Reform Jewish Movement Calls On Congress To Reject Disingenuous Resolution On Ten Commandments In Alabama Courtroom
WASHINGTON, March 5, 1997 - The Union of American Hebrew Congregations (UAHC) and the Central Conference of American Rabbis (CCAR), the congregational and rabbinic arms of the national Reform Jewish movement, yesterday called on members of Congress to oppose a House resolution condoning a judge's refusal to follow a court order directing him to remove a display of the Ten Commandments from his Alabama courtroom. In a letter from Mark J. Pelavin, associate director of the Religious Action Center of Reform Judaism, they declared "It does religion no service to invoke it as a pretext for undermining the separation of church and state, the very principle which has allowed religion to flourish in the United States as nowhere else."
The full text of Mr. Pelavin's letter follows:
The House of Representatives will vote tomorrow on H. Con. Res. 31, a resolution concerning the display of the Ten Commandments in an Alabama courtroom. On behalf of over 850 congregations, 1800 rabbis and 1.5 million Reform Jews, I urge you to oppose H. Con. Res. 31.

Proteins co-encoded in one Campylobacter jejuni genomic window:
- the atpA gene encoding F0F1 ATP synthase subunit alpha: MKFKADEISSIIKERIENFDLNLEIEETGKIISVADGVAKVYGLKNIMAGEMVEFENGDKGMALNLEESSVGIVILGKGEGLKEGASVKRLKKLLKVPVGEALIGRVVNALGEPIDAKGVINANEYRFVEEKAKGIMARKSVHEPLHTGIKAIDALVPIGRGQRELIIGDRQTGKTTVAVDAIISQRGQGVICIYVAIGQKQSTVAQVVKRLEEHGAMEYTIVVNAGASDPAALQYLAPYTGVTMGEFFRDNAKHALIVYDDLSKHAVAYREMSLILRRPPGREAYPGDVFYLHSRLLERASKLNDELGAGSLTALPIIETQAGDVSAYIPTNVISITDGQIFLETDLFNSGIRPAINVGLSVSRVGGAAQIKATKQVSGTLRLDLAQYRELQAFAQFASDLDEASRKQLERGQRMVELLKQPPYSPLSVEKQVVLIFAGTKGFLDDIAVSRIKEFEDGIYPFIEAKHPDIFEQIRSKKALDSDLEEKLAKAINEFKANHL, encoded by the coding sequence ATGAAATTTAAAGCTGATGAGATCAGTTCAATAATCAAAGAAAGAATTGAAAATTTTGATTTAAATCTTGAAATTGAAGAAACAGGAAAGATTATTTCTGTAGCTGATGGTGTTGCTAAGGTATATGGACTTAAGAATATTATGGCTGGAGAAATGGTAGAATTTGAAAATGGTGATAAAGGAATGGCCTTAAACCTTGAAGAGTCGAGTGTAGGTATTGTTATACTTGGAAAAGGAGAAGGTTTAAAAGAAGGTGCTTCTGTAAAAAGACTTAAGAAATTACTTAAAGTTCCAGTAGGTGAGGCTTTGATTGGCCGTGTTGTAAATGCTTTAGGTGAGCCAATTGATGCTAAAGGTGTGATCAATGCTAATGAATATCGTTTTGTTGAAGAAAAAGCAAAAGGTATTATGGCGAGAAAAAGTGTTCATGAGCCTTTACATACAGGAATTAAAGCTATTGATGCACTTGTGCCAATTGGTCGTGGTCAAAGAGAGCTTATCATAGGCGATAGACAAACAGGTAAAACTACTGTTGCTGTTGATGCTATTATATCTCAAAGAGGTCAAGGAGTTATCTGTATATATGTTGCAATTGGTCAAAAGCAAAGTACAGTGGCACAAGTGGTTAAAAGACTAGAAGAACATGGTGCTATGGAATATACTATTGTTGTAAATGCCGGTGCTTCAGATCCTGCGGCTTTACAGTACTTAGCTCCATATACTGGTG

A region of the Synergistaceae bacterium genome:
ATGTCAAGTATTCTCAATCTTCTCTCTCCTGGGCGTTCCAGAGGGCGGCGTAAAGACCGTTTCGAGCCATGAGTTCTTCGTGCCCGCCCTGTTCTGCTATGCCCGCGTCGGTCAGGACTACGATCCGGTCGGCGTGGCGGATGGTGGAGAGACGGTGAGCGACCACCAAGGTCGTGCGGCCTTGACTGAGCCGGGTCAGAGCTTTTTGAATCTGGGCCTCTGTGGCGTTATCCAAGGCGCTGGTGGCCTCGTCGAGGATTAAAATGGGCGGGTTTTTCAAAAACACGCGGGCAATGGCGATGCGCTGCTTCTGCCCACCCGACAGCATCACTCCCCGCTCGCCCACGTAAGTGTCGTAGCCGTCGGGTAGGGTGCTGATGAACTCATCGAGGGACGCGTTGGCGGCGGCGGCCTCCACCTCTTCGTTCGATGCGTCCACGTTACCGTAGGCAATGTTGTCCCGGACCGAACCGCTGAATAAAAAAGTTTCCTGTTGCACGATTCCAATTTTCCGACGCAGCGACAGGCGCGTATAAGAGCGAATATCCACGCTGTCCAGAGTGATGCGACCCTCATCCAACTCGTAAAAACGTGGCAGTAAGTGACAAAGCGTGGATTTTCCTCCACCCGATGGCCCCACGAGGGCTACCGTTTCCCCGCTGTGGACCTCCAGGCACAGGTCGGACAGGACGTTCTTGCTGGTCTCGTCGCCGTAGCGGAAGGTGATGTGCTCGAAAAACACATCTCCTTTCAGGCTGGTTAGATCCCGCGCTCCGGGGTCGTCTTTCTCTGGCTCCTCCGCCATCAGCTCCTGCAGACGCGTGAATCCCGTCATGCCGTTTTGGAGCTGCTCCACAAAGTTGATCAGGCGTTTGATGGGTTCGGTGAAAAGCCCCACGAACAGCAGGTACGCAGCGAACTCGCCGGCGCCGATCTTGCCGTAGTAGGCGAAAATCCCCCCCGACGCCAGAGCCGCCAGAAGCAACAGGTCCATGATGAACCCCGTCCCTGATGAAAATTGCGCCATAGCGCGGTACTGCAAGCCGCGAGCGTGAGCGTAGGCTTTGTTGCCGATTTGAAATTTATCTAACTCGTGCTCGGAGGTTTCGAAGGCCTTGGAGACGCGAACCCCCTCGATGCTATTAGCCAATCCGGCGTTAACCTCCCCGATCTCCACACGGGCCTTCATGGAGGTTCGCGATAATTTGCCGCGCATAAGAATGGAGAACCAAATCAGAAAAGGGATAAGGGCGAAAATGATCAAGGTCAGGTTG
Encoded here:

H. Con. Res. 31 is not about the Ten Commandments. It is about the refusal of one judge to follow the rule of law and obey court orders directed to him.
The resolution's supporters claim that they are acting in defense of religion. It does religion no service to invoke it as a pretext for undermining the separation of church and state, the very principle which has allowed religion to flourish in the United States as nowhere else.
The Ten Commandments, of course, are the cornerstone of our faith. To see this sacred text used in such a political manner is inappropriate and distressing. It is this very politicization of religion which the First Amendment was crafted to prohibit.
Again, I urge you to oppose H. Con. Res. 31. In doing so, you would, in fact, be supporting religious liberty, our nation's "first freedom."
The Religious Action Center of Reform Judaism is the Washington office of the Union of American Hebrew Congregations and the Central Conference of American Rabbis, representing 1.5 million Reform Jews and 1800 Reform rabbis in more than 850 congregations throughout North America.